Days of Creation, Labor and Church New Year
“So God blessed the seventh day and hallowed it, because on it God rested from all his work which he had done in creation.” (Genesis 2:3)
This holiday weekend marks three commemorations. Labor Day is on Monday 9/2, but Sunday September 1 is both the start of the ecclesiastical year and the “Day of Prayer for Creation.”
The Lord himself gives us a model of creative labor, and also resting from that labor, however good and even “very good” it is. Americans are a nation of workaholics, and we need periodic reminders of recovery, reflection and refreshment. The Labor Day holiday is also therefore the ideal time to remember our place and responsibility in God’s creation. In 1989 the late Patriarch Demetrios of Constantinople initiated the first Orthodox Day of Prayer for Creation, and this custom has since spreads throughout the world to many Catholic and Protestant churches.
His successor, Patriarch Bartholomew, has championed environmental causes even more forcefully and is known as “the Green Patriarch.” Here is an excerpt from his letter to the churches this year for September 1st.
Naturally, we are not opposed to scientific research, so long as it provides beneficial services to humanity and the environment. Thus, the use of scientific determinations, for instance, for the healing of illness is surely acceptable; but the forceful commercial exploitation of resources from contemporary chemical and biological technology in the light of some predetermined conclusion that these are not harmful to humanity, is certainly denounced because it has repeatedly led to tragic consequences for humanity and the environment.
… Unfortunately, sometimes human beings forget the fact that “the source of beauty created all things” (Wisdom 13.3) and “the Lord’s hand established the earth, while His right hand founded the heavens.” (Is. 48.13)
Consequently, it is our obligation, as shepherds of the Church and every person of the spirit and the sciences but also of all devout Christians, to do good and especially to pray that the divine Creator of all may enlighten the scientists, who are particularly involved with these issues, that they may enter the mysteries of nature with humility before God and respect toward the natural laws so as to avoid the unnatural use of their research for commercial or other reasons….
On the occasion, then, of this important day and the commencement of the year, we pray with Joshua, the angelic Symeon, the seven children in Ephesus, and the sacred Psalmist David that the Lord will send forth His spirit and renew the face of the earth (cf. Ps. 103.20 [104.30]) to bless the works of His hands and deem us worthy of peacefully completing the time that lies before us. And we invoke upon those undertaking scientific research into the power of nature the illumination, grace and blessing of the Holy Spirit. Amen.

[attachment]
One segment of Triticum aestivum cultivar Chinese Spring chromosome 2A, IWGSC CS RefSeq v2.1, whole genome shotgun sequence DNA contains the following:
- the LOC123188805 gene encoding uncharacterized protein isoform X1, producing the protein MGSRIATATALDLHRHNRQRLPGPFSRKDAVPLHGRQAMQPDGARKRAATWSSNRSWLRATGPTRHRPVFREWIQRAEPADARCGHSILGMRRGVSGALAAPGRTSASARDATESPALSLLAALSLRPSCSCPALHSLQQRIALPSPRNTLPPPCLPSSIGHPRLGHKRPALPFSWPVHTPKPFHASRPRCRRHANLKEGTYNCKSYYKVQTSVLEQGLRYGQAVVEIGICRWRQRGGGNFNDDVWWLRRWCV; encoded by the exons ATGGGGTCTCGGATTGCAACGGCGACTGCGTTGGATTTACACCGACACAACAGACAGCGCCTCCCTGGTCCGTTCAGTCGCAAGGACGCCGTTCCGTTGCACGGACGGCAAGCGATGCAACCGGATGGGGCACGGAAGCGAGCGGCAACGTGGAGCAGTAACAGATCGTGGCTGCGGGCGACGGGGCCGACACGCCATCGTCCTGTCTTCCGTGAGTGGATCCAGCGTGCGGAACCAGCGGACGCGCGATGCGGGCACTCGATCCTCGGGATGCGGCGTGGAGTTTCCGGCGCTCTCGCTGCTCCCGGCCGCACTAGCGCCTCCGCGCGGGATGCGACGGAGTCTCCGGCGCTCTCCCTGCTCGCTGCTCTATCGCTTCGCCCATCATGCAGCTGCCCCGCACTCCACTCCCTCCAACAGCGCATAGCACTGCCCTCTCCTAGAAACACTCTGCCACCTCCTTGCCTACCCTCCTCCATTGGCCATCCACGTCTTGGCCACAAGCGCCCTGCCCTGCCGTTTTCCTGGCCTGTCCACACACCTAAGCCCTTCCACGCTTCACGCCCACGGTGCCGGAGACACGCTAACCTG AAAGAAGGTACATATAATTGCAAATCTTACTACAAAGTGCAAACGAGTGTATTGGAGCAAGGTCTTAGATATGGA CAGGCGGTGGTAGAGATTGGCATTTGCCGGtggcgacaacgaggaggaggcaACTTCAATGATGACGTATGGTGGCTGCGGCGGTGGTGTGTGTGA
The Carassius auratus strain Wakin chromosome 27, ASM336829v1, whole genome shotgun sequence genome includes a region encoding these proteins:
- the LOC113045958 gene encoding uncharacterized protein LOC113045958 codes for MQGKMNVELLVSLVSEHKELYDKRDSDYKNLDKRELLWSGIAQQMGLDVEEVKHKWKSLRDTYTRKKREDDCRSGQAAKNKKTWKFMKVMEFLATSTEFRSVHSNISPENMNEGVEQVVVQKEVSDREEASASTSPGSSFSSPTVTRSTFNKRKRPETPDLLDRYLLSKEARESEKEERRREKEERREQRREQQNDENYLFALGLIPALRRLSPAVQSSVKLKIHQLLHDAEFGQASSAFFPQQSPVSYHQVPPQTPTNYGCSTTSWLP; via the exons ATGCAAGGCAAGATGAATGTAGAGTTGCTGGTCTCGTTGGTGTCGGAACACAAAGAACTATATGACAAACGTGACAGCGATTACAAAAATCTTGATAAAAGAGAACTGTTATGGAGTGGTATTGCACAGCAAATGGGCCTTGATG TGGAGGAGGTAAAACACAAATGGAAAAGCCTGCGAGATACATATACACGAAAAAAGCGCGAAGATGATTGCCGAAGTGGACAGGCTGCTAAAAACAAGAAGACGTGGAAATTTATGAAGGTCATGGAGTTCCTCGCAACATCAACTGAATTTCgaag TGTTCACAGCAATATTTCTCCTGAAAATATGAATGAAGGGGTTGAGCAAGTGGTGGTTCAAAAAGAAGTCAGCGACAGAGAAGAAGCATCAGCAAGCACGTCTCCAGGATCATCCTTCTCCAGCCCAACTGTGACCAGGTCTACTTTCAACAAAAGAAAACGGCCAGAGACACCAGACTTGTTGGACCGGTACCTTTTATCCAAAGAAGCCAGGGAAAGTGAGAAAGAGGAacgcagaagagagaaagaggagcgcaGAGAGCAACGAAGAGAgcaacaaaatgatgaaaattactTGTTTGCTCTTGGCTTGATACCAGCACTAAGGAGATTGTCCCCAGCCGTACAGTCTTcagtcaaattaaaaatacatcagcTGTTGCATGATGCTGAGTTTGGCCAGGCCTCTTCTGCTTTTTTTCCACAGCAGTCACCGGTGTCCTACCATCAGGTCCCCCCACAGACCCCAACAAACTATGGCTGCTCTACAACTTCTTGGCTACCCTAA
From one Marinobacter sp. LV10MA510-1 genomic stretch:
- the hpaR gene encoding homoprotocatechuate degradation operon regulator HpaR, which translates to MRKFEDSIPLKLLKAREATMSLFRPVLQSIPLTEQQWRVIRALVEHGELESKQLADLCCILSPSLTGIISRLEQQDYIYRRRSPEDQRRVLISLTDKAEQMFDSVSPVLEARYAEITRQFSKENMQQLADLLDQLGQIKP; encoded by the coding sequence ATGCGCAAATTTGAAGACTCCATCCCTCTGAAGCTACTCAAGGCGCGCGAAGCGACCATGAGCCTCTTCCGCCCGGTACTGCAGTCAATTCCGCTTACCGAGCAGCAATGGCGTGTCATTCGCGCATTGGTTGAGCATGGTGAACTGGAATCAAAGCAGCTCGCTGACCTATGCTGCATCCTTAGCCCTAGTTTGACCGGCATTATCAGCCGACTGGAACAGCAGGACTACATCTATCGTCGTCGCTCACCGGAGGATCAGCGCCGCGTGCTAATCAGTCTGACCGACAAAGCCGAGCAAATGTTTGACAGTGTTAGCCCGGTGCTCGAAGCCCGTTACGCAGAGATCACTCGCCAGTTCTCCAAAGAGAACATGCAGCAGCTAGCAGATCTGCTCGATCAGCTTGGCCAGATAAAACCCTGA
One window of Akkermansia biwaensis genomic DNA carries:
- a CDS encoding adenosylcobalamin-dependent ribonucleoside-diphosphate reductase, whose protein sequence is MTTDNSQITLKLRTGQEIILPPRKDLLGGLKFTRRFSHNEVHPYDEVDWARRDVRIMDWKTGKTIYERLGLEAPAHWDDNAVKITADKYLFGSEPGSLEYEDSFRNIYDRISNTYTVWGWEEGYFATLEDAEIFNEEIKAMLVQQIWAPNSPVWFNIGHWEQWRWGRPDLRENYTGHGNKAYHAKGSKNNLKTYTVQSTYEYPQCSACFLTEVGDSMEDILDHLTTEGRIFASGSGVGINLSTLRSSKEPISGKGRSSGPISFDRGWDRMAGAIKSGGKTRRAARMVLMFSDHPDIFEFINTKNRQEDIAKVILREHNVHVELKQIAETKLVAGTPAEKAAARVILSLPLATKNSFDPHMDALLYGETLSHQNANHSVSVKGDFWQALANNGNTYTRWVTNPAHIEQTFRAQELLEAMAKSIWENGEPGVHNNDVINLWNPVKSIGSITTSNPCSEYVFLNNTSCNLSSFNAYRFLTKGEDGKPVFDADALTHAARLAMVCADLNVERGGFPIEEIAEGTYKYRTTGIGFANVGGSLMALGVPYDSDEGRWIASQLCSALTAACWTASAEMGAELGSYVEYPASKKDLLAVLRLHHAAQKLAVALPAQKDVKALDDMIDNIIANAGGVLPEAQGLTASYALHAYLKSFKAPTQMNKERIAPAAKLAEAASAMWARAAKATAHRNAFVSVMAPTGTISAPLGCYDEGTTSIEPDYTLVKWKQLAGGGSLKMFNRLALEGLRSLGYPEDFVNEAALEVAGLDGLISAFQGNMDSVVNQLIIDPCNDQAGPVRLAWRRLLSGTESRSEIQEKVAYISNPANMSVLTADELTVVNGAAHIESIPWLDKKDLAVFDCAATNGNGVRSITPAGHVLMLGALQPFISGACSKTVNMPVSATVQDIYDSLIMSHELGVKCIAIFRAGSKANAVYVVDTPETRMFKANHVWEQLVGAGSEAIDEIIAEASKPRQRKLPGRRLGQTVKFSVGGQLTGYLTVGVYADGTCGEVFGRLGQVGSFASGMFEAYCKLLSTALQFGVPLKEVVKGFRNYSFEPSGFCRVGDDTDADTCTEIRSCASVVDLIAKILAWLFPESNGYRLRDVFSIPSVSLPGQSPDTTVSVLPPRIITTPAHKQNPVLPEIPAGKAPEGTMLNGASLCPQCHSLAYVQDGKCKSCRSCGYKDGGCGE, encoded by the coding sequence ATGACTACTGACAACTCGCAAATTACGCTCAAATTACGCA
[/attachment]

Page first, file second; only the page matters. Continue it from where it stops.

(See more at: http://patriarchate.org)
Community Engagement in Oyster Bay Cove
Since last February or so the Chancery has been talking with representatives of AT&T about putting up a cell-phone tower on the Chancery grounds. In fact the company approached us and showed persistent interest. And while skeptical, we were attracted by the promise of some additional reliable income (about $25,000 per year.) After studies and drawings and meetings we were increasingly satisfied that the project was a good one, and the Metropolitan Council authorized us to keep talking. Still, we did not want to move forward until we had spoken with our surrounding neighbors in Oyster Bay Cove. In almost two years of working here I had yet to meet a single one of them and didn’t want our first encounter to be a contentious public meeting. So, we wrote up a letter last week inviting the locals to come to the chancery for an evening of refreshments and discussion with Metropolitan Tikhon and the officers.
At 7:00 pm on Tuesday night we were waiting downstairs in the “green room” (the one with murals and plants), half-expecting that no one would show. Boy, were we wrong. By 7:10 we had some 30 anxious residents who had been emailing and talking with each other in advance about this project and had come prepared for a fight. We discovered that twice before in the last few years the residents had gathered together to reject similar proposals. But after a few minutes they were all reassured that we had no intention of pursuing this project if everyone around us was opposed. And immediately the atmosphere changed and relaxed. Most had never been to the property, much less inside. So we gave them a quick tour of downstairs, the chapel, and the bell-tower garden, and we parted friends.
As Father Eric told the Metropolitan Council, “They were greatly appreciative that we reached out to them before any project would move forward. In the end, this helped our relations and we left with a very positive spirit of cooperation. In fact, because of this meeting we will have a closer relationship with them all…”
So, there will be no cell-phone tower at the Chancery and we’ll just have to come up with other plans for boosting income. Stewardship?
* * *
On Wednesday afternoon Archbishop Justinian of Naro-Fominsk (Moscow Patriarchate) came to the Chancery for conversations with Metropolitan Tikhon. He was accompanied by Father Georgy Roshchin, the Moscow Patriarchate’s new representative to the United Nations. Father Georgy was also one of our guides in Moscow, Kyiv and Minsk when the OCA delegation recently participated in the 1025th anniversary celebrations of the Baptism of Rus’.